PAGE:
Solving Nigeria’s leadership problem
The dearth of leaders of quality is often and correctly said to be the problem with Nigeria. But if we will be honest, we will acknowledge that we have a considerable followership problem as well, perhaps underscoring another truism ....
Freedom, equality and justice
In a couple of weeks, elected officials across federal and state legislatures, governors and the president, take their oaths of office. They will swear fidelity to the Constitution and undertake to carry out their duties in the manner it prescribes...
When administrative discretion raises questions
Discretion is a huge part of administrative law in most national systems across the world. The constitution and other legislation cannot possibly contemplate or provide a remedy for every single situation, so the government’s powers are delegated to agencies to administer laws in a more tailored fashion.
The problem with linear thinking
Recently, Senator Ben Murray-Bruce posted a message from his Twitter account that said “In the last 3 years, some of us leaders built new houses for ourselves, yet we haven’t built new housing estates for the people. We‘ve bought new private jets yet Nigeria still does not have a national airline.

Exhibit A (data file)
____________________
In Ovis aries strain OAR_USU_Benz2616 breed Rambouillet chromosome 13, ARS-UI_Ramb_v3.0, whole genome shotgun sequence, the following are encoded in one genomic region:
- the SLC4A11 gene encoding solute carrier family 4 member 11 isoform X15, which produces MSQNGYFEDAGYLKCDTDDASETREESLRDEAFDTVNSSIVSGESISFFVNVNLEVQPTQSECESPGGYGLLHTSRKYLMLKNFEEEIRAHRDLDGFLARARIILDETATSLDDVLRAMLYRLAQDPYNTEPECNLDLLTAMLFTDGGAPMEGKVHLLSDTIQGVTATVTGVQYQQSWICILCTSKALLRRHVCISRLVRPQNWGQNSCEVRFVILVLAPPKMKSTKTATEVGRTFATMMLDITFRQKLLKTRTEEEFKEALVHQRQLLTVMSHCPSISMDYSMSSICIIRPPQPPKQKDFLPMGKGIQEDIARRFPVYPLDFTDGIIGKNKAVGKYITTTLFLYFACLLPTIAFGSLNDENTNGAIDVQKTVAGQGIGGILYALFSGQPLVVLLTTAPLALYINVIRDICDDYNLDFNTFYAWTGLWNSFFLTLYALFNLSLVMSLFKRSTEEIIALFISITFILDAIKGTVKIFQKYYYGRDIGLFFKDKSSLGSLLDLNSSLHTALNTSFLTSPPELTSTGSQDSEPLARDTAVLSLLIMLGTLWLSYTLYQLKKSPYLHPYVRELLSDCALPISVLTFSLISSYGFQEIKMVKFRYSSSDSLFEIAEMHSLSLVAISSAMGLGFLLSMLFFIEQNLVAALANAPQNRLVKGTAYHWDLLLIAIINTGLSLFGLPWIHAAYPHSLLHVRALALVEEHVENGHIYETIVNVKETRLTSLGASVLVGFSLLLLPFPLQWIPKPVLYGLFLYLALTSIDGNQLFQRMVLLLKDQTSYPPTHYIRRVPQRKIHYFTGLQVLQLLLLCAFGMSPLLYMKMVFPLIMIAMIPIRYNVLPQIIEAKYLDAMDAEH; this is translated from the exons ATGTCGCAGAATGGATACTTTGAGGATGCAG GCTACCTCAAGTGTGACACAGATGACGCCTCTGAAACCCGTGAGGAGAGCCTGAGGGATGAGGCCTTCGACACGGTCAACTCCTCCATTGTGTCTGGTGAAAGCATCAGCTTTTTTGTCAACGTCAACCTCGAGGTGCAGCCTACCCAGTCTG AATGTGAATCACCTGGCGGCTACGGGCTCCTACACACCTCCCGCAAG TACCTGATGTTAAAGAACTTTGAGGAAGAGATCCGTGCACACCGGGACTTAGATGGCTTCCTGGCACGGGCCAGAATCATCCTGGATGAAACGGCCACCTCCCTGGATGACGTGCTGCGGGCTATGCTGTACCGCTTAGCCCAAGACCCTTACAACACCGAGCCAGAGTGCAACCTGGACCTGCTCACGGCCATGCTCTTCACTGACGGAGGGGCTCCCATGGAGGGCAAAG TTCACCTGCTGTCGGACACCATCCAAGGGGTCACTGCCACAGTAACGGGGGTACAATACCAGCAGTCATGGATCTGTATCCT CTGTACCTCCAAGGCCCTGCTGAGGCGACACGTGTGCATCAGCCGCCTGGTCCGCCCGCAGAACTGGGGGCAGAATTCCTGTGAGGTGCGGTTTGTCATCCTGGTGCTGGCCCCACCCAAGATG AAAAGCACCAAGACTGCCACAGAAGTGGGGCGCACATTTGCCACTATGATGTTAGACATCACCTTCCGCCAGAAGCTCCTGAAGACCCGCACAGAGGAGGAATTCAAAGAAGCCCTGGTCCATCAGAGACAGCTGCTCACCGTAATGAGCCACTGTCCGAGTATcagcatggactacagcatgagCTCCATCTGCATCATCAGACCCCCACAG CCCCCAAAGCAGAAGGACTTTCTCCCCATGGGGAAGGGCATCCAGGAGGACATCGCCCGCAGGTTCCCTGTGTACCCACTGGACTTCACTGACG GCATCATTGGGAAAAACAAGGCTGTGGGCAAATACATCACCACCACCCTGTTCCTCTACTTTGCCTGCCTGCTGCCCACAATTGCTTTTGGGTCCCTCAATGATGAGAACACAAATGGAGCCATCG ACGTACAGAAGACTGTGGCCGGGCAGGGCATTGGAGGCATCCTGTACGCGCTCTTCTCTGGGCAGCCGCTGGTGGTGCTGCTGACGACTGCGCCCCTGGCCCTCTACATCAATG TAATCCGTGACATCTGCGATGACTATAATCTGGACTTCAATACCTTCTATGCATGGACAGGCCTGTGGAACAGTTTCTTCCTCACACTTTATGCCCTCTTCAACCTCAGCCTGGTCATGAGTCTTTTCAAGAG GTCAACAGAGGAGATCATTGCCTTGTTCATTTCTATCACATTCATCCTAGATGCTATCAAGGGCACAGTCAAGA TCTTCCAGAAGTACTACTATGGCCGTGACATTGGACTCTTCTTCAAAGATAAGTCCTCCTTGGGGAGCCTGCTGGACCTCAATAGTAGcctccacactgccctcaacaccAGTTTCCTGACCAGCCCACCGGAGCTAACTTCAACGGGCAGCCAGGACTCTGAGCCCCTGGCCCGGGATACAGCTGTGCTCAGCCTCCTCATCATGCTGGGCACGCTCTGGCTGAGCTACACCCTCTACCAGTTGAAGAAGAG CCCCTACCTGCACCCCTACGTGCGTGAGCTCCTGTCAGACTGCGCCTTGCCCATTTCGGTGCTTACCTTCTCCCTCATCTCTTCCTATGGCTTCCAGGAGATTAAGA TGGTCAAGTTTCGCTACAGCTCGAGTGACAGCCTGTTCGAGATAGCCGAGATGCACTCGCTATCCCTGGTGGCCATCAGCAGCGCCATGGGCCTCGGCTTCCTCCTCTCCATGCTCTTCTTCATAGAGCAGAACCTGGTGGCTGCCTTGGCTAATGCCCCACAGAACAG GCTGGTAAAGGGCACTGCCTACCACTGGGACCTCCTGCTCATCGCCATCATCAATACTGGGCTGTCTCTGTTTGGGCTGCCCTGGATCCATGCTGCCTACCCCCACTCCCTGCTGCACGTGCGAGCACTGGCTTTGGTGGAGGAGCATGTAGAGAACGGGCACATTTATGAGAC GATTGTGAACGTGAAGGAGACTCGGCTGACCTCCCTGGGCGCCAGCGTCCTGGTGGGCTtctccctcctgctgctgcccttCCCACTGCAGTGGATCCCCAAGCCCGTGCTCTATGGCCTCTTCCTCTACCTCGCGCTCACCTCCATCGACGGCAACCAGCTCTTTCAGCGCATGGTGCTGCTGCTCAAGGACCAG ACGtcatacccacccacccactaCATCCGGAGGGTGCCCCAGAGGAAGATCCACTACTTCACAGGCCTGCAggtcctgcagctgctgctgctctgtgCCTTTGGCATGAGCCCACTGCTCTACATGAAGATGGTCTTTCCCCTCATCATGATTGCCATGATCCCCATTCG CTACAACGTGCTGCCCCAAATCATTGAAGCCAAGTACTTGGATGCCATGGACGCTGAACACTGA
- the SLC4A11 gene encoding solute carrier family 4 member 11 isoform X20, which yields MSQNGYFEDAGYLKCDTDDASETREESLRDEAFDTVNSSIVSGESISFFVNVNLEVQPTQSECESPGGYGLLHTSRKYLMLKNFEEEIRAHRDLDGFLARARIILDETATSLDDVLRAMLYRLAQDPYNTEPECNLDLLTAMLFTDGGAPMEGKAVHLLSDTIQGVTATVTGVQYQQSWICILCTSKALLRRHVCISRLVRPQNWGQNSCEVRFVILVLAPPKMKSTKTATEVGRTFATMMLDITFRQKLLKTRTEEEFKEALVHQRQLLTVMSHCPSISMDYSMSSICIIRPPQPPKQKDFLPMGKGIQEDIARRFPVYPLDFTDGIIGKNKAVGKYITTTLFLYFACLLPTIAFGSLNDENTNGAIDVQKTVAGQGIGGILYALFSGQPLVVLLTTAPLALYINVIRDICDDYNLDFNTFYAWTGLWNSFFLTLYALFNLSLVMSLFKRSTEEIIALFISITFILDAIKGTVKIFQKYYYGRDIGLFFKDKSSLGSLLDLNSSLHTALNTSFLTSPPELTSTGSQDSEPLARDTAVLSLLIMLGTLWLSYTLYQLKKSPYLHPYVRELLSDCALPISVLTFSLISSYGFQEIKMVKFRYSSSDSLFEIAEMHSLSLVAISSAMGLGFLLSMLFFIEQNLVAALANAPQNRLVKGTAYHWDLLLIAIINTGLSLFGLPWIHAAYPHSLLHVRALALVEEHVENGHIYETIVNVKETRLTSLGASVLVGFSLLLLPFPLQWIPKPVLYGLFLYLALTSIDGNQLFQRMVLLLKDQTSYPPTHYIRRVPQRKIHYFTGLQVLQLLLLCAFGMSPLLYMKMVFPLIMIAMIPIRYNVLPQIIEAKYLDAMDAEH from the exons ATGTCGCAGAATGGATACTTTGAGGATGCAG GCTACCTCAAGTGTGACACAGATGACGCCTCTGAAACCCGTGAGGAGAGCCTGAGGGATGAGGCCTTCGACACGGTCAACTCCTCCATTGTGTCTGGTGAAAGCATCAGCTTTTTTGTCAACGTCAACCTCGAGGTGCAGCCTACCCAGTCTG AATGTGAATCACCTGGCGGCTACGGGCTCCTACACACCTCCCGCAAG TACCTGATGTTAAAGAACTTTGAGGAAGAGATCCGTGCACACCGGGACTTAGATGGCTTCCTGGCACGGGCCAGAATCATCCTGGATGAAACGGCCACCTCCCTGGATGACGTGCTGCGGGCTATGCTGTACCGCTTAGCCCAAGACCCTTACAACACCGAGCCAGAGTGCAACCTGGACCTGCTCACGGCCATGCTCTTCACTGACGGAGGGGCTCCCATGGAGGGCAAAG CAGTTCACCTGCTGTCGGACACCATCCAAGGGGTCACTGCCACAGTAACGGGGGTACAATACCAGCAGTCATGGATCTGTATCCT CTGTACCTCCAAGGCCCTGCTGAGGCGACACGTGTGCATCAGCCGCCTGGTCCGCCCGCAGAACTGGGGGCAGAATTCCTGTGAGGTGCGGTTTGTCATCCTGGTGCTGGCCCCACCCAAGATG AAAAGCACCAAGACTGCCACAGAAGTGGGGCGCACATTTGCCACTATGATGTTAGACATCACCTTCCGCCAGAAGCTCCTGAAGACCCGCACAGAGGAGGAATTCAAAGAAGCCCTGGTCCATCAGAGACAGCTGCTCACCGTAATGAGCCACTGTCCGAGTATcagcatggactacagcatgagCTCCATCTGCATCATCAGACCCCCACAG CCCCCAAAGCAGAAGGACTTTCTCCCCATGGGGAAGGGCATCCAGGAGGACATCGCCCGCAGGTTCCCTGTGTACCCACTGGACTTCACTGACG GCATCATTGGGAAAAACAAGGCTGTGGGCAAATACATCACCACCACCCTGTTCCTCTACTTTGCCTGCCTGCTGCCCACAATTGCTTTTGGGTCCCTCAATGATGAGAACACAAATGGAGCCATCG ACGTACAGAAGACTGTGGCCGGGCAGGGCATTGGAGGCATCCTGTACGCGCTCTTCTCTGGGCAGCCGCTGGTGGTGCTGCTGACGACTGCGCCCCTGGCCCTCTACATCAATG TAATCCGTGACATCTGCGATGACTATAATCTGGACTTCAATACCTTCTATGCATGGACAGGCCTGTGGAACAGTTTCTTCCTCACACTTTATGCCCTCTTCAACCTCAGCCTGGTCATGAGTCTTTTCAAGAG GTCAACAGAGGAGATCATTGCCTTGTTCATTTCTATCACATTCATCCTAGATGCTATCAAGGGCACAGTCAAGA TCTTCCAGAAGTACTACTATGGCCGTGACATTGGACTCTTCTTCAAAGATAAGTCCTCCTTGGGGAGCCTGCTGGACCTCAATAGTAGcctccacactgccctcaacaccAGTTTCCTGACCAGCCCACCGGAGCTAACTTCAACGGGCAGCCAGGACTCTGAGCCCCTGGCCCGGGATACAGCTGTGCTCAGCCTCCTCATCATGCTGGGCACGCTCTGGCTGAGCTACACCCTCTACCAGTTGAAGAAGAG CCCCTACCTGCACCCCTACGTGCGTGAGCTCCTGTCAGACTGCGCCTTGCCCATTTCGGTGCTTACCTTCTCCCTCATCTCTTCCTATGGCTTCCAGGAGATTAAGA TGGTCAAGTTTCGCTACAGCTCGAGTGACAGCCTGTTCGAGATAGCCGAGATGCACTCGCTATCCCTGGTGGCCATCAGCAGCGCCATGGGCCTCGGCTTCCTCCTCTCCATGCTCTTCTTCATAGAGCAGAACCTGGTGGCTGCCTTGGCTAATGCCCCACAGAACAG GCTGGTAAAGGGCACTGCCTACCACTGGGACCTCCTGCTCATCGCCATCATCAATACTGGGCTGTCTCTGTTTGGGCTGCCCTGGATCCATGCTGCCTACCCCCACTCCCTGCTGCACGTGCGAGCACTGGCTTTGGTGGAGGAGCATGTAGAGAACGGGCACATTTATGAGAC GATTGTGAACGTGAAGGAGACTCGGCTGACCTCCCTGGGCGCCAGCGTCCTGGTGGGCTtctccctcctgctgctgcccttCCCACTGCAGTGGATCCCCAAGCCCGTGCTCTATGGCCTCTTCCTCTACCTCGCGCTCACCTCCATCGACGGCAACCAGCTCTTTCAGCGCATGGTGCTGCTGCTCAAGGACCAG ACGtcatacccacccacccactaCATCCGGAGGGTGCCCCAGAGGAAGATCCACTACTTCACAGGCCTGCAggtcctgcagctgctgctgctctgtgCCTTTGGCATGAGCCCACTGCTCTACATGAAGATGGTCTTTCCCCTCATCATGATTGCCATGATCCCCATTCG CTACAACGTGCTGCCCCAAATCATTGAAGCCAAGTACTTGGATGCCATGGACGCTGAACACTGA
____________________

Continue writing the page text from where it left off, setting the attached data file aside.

The ease of being law-abiding
The Ease of Doing Business Index is a yearly publication released by the World Bank, comparing different features in business regimes across different countries, resulting in a league table. Generally, countries in which companies can be registered quickly, contracts can be enforced in courts...
Is the problem the system or the people?
What is the system and how does it work? I’d like to suggest that the system is a theoretical machine handling the interaction between the government and the people, and the people between themselves.
What sort of restructuring can we expect?
As everyone knows, our most benevolent and omniscient ruling class has discovered a new silver bullet – the one thing that will fix all of Nigeria’s problems.
Free education is bad education
There’s a rumbling discontent brewing in Jos. On one hand, it’s great news that it is not as a result of the usual tensions that are frequently reported. On the other, it is news that forces us to confront the state of our tertiary institutions, once again.
Still on guaranteed unconditional transferability
However, trading in convertible currency, receiving and repatriating it are activities regulated by the Central Bank and not the NIPC. Enter, the FEP Act.